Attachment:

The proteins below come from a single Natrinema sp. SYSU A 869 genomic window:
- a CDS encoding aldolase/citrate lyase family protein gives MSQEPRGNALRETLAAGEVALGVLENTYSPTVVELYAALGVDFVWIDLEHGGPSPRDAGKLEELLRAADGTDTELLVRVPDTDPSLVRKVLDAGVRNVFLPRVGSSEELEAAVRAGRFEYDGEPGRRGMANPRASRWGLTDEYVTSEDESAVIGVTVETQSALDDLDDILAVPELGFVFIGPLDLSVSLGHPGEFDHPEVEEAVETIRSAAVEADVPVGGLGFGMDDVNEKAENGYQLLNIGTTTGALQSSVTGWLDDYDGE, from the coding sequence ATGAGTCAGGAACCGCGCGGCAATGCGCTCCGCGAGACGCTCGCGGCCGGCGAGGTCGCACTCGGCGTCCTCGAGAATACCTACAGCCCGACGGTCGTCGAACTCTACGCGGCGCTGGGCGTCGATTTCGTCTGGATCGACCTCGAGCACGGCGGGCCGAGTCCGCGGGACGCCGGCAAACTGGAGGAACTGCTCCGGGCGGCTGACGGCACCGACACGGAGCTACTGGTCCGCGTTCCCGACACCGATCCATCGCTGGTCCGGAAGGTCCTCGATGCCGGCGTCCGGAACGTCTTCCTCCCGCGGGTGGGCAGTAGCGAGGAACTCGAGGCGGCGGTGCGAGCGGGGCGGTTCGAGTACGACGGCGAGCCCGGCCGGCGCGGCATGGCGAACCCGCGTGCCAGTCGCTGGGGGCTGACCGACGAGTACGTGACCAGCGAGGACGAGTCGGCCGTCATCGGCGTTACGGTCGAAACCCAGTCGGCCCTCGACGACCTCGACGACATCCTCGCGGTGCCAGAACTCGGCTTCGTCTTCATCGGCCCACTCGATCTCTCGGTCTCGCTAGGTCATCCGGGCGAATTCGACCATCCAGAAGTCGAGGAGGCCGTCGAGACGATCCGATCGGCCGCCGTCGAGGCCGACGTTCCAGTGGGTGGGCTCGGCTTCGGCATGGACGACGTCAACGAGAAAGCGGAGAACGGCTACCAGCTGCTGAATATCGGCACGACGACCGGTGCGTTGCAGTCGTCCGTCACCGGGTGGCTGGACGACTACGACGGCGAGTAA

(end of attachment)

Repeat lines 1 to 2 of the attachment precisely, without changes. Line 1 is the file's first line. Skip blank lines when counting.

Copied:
The proteins below come from a single Natrinema sp. SYSU A 869 genomic window:
- a CDS encoding aldolase/citrate lyase family protein gives MSQEPRGNALRETLAAGEVALGVLENTYSPTVVELYAALGVDFVWIDLEHGGPSPRDAGKLEELLRAADGTDTELLVRVPDTDPSLVRKVLDAGVRNVFLPRVGSSEELEAAVRAGRFEYDGEPGRRGMANPRASRWGLTDEYVTSEDESAVIGVTVETQSALDDLDDILAVPELGFVFIGPLDLSVSLGHPGEFDHPEVEEAVETIRSAAVEADVPVGGLGFGMDDVNEKAENGYQLLNIGTTTGALQSSVTGWLDDYDGE, from the coding sequence ATGAGTCAGGAACCGCGCGGCAATGCGCTCCGCGAGACGCTCGCGGCCGGCGAGGTCGCACTCGGCGTCCTCGAGAATACCTACAGCCCGACGGTCGTCGAACTCTACGCGGCGCTGGGCGTCGATTTCGTCTGGATCGACCTCGAGCACGGCGGGCCGAGTCCGCGGGACGCCGGCAAACTGGAGGAACTGCTCCGGGCGGCTGACGGCACCGACACGGAGCTACTGGTCCGCGTTCCCGACACCGATCCATCGCTGGTCCGGAAGGTCCTCGATGCCGGCGTCCGGAACGTCTTCCTCCCGCGGGTGGGCAGTAGCGAGGAACTCGAGGCGGCGGTGCGAGCGGGGCGGTTCGAGTACGACGGCGAGCCCGGCCGGCGCGGCATGGCGAACCCGCGTGCCAGTCGCTGGGGGCTGACCGACGAGTACGTGACCAGCGAGGACGAGTCGGCCGTCATCGGCGTTACGGTCGAAACCCAGTCGGCCCTCGACGACCTCGACGACATCCTCGCGGTGCCAGAACTCGGCTTCGTCTTCATCGGCCCACTCGATCTCTCGGTCTCGCTAGGTCATCCGGGCGAATTCGACCATCCAGAAGTCGAGGAGGCCGTCGAGACGATCCGATCGGCCGCCGTCGAGGCCGACGTTCCAGTGGGTGGGCTCGGCTTCGGCATGGACGACGTCAACGAGAAAGCGGAGAACGGCTACCAGCTGCTGAATATCGGCACGACGACCGGTGCGTTGCAGTCGTCCGTCACCGGGTGGCTGGACGACTACGACGGCGAGTAA